Certainly we’ve all heard that Mets slugging prospect Peter Alonso might start the year in Triple-A Syracuse to avoid achieving “Super Two status,” but you may still be wondering what does that exactly mean. While we hope Alonso becomes a super player for us, avoiding Super Two status would save the Mets money on Alonso down the line. Deciding whether that money is worth stowing away a hitter who led the organization in home runs last year is a more complicated problem.
For many years owners had near complete control over their players when it came to contracts. Through use of a “reserve clause” in all contracts, owners retained the rights to a player even upon the expiration of the contract. Without market competition players became underpaid for their services, and it took a Supreme Court case in the 1970’s to end this system. The new system is the basis of what we have today with free agency.
Now achieving Super Two status does not automatically grant a player free agency earlier, it just pushes the clock on arbitration from three years to four years. This basically means if Alonso is called up in April or May and is never sent back down he’d be eligible to make above the league minimum pay starting in 2021 instead of 2022.
To enter free agency a year earlier he would have to be on the Mets roster for 172 calendar days this year. This is what it means when you hear a club is keeping a player down “to gain an extra year of control.” The Cubs did this with Kris Bryant back in 2015, keeping him in the minors the early part of the season so he did not accumulate those calendar days.
The Super Two deadline changes from season to season as it delineates the longest-tenured 22% of MLB players who have accrued between two and three years of service time. Often a player who starts their career after early June misses early arbitration with Super Two.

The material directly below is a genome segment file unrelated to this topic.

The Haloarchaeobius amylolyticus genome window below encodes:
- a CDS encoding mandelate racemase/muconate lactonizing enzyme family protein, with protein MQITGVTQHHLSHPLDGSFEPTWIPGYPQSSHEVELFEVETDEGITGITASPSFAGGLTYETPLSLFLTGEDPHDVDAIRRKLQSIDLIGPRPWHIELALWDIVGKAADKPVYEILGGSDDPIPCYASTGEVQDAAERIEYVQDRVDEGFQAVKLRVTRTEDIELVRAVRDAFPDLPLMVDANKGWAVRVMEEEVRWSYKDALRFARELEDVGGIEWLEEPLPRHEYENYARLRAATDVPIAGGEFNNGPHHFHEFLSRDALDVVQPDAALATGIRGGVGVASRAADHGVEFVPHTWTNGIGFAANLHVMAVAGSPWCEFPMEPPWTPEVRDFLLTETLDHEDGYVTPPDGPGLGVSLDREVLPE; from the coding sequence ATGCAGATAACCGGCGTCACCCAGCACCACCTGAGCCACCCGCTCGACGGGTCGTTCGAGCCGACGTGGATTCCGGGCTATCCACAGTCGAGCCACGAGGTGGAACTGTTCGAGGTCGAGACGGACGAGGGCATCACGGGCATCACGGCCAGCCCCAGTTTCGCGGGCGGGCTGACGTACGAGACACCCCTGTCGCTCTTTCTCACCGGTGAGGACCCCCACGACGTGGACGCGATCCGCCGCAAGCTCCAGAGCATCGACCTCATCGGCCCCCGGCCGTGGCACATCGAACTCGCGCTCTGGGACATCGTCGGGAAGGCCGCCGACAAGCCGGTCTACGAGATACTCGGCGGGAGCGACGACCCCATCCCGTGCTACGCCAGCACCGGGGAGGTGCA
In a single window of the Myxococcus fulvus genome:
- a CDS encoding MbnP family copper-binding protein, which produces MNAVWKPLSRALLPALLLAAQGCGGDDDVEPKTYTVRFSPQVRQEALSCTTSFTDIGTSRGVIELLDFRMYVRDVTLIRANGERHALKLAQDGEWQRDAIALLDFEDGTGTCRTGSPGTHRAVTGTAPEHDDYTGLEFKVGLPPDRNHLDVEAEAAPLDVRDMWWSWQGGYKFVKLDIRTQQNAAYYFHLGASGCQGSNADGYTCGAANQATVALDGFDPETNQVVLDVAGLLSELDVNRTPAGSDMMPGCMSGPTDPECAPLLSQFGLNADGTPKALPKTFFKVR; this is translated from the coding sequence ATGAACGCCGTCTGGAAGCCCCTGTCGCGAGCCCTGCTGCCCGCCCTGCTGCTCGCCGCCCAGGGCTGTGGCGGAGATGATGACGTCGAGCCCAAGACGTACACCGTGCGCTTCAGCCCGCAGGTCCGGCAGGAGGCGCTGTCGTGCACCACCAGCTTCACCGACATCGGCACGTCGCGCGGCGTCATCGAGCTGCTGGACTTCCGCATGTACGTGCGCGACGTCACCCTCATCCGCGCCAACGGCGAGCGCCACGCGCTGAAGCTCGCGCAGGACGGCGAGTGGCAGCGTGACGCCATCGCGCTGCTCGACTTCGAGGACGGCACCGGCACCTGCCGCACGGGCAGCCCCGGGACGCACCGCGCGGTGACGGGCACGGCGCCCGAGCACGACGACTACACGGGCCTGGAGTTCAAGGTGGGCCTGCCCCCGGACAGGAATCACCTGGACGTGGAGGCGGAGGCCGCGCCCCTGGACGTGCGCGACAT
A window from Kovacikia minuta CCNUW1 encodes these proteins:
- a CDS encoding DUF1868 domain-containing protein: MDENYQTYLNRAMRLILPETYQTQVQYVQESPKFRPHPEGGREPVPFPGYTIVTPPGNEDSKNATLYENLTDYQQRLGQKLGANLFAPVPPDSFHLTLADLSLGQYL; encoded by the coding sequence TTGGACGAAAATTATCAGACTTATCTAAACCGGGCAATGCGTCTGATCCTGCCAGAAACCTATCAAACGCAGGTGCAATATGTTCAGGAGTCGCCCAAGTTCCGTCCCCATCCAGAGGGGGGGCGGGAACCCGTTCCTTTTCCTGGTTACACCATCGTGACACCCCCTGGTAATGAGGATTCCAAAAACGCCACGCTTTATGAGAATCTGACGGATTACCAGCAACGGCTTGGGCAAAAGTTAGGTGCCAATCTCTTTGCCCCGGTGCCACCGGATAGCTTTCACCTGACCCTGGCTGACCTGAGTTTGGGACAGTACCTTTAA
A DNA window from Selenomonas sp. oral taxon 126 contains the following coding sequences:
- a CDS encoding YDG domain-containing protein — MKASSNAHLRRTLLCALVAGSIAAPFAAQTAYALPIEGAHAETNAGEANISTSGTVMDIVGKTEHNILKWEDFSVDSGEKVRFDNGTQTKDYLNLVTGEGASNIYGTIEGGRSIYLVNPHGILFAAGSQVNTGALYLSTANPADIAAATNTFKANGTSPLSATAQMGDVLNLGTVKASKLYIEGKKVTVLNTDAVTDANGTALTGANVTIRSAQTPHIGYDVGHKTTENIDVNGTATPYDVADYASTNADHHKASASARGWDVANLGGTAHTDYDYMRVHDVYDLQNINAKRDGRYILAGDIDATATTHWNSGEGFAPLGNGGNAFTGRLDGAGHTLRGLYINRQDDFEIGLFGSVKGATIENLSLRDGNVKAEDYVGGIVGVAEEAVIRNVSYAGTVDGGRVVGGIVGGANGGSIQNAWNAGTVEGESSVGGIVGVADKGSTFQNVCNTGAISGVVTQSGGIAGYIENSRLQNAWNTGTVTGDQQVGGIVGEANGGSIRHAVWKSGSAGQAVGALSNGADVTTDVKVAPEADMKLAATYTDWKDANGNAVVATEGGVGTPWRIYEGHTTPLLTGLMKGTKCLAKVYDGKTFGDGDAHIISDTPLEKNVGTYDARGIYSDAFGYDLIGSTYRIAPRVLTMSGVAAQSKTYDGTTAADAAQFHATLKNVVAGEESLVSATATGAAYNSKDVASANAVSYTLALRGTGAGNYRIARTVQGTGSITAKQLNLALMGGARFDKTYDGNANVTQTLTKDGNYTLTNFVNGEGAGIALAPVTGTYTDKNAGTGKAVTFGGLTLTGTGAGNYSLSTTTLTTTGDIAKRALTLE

What would this extra year of pay look like? Well let’s look at a recent Mets example to find out. The Mets protected Michael Conforto from Super Two status back in 2015. He is now making $4.025 million in 2019 after earning near league-minimum his first three seasons. While it seems like a steal getting Conforto in 2018 for just $605,000, the 2015 pre-Cespedes Mets could have really used him. John Mayberry Jr. started in left the day before Conforto’s July 24th callup.
To look at it from a purely financial standpoint, that is an extra $3.4 million. The logic is to lose the rookie’s first two months (April and May) when they might struggle and exchange them to save an extra few million once they are developed.
The way the Conforto decision differed from Alonso’s was that Conforto was only 22 and hadn’t even arrived to Vegas yet. Alonso is already 24 with an advanced approach at the plate (11% walk rate in 2018), so if it weren’t for finances surely he’d be playing first base for the Mets. But let’s take a closer look at those finances.
The cost for one win ($/WAR) from 2006-2017 was $5.7 million for position players. This is taken from a piece written by John Edwards for FanGraphs last year, and is inflation adjusted for 2017 dollars. Alonso is projected for a 1.5 WAR in 112 games this year by FanGraphs Steamer’s projections. Extrapolating his WAR for the 50 potentially missed games makes him lose about .67 on his WAR.
To replace this WAR the Mets would have to spend $3.8 million which is more than they saved by avoiding early arbitration with Conforto even when adjusting for inflation. This is an imperfect calculation, but goes to show that keeping a perhaps starting caliber player in AAA could potential cost the Mets more than they save.
Based on this analysis, I assume we would see Alonso make his debut on the road Thursday April 11th against the Braves or soon after. Waiting to this date ensures he will have missed 14 days of 2019 service time putting him just under the 172 necessary for a full year and thus delaying his free agency. Hopefully he will be able to produce in those two months at a level above what the Mets lose in early arbitration money.